One of the tools I use when working with gymnasts to build their fueling plan is a Food Journal.
What: Food journaling is keeping an accurate record of the foods and drinks you eat. This includes what you eat, how much you eat, and when you eat it. Food journaling can also include information on your emotions before or after eating, energy levels throughout the day and during practice or a competition, athletic performance, or anything else that your body may be feeling (like headaches, nausea, upset stomach, or a change in bowel movements). While day to day data is important, the best information we get from food journals are trends over time (days, weeks, and months).
What a food journal is not for: A food journal is not meant to count calories or get caught up on minute details. A food journal is not meant to stigmatize or demonize any one food or food groups (no food is "bad".)
Why: Food journaling can be done for many reasons. The first and foremost is to make you more conscious of what you are actually eating throughout the day, or over the course of a week or month, and in return, how it impacts your life. If you are looking to change a habit or improve your overall nutrition, it is hard to do so if you are not aware of what you actually do each day. After compiling enough information, we can take a look at your overall nutrition. Are you eating enough or enough of the right foods throughout the day? Are you overeating, or overeating a specific nutrient? Do you have high energy some days and crash during others? Do some foods make you feel great while others give you an upset stomach? A food journal will show us these trends. We can then begin to adjust your overall intake to help you feel healthy and energetic, and perform at a high level.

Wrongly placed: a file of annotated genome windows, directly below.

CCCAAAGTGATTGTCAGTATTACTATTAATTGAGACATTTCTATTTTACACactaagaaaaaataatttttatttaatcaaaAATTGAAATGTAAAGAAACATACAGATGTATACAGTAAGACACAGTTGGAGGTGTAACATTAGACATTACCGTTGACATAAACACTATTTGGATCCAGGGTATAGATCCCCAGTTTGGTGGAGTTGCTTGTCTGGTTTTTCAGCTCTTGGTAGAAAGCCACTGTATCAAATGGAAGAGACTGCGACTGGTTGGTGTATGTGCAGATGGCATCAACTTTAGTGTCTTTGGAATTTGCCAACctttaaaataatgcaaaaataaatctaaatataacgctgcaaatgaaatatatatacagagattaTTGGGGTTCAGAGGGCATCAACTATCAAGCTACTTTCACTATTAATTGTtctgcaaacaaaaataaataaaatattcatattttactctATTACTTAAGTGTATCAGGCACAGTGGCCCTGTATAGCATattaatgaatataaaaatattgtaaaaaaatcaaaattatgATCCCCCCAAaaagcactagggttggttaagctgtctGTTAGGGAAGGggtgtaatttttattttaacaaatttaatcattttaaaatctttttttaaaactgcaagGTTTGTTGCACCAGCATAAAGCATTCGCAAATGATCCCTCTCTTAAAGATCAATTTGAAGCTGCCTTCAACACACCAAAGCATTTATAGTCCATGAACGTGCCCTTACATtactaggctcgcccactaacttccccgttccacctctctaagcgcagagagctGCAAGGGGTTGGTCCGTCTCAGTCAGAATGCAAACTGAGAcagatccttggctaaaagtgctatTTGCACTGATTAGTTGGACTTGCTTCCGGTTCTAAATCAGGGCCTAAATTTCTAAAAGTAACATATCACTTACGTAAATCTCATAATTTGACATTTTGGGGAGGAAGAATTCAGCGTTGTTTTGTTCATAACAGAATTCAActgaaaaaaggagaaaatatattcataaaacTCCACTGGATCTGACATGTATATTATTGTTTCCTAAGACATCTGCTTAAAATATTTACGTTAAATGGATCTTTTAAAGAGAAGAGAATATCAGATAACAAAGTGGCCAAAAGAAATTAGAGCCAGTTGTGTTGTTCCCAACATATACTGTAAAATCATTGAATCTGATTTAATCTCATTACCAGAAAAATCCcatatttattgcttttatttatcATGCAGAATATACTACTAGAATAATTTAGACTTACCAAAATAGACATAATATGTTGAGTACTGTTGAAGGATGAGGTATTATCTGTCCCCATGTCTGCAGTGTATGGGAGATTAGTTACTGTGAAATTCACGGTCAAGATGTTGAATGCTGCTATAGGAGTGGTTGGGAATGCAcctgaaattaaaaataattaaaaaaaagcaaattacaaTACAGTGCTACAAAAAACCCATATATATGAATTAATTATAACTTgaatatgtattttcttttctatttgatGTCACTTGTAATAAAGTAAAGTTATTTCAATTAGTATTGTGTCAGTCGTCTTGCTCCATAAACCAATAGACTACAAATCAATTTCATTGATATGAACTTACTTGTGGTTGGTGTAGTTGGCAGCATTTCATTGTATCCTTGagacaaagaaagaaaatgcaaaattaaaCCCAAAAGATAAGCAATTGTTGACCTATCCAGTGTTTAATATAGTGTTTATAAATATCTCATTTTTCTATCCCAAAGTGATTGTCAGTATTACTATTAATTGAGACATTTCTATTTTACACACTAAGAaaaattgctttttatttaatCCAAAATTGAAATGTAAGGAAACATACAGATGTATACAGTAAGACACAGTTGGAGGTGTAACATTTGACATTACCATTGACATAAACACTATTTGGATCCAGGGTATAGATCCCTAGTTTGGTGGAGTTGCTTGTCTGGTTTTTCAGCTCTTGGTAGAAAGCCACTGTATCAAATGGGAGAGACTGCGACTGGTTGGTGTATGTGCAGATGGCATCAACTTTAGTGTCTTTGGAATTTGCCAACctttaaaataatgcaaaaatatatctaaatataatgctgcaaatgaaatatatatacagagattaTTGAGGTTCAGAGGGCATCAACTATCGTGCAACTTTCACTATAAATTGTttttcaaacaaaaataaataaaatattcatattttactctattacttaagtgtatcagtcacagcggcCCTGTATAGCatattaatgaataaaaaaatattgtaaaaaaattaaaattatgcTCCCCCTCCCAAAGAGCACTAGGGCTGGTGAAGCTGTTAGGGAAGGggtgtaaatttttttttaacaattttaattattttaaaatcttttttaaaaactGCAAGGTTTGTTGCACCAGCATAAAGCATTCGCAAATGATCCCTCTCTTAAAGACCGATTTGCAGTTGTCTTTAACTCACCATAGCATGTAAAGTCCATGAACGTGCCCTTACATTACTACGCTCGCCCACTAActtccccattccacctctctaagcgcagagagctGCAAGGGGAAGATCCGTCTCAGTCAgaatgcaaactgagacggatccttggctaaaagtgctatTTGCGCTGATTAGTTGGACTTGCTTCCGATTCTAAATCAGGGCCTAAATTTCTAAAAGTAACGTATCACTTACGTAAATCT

Who: A food journal in its simplest form is great for anyone who wants to take a deeper look into their nutrition. Whether your goal is energy, performance, or figuring out what foods work best for you, a food journal is an important tool for you to use.
Who a food journal is not appropriate for: If you notice you or your athlete is becoming too caught up in the numbers or the minute details of a food journal, it may be time for a break. Try to focus more on the overall quality of the foods you are choosing, eating when you are hungry and stopping when you are full, and being conscious of any emotions that go along with any certain foods or food groups.
For children under the age of 13, managing their own food journal may be a difficult task to handle. For young children, it may be best if the food journal is managed by a parent or guardian. It is still important to have a food conversations with your children (like asking what they ate at school or what was served when eating at a friend's house, how their energy level was at practice, or if they felt hungry, sluggish, or sick at any point during school or sports) but since the adult is the one still making most of the food decisions (like food shopping, meal planning, and cooking), the parent is the one that can make the adjustment in what is being offered.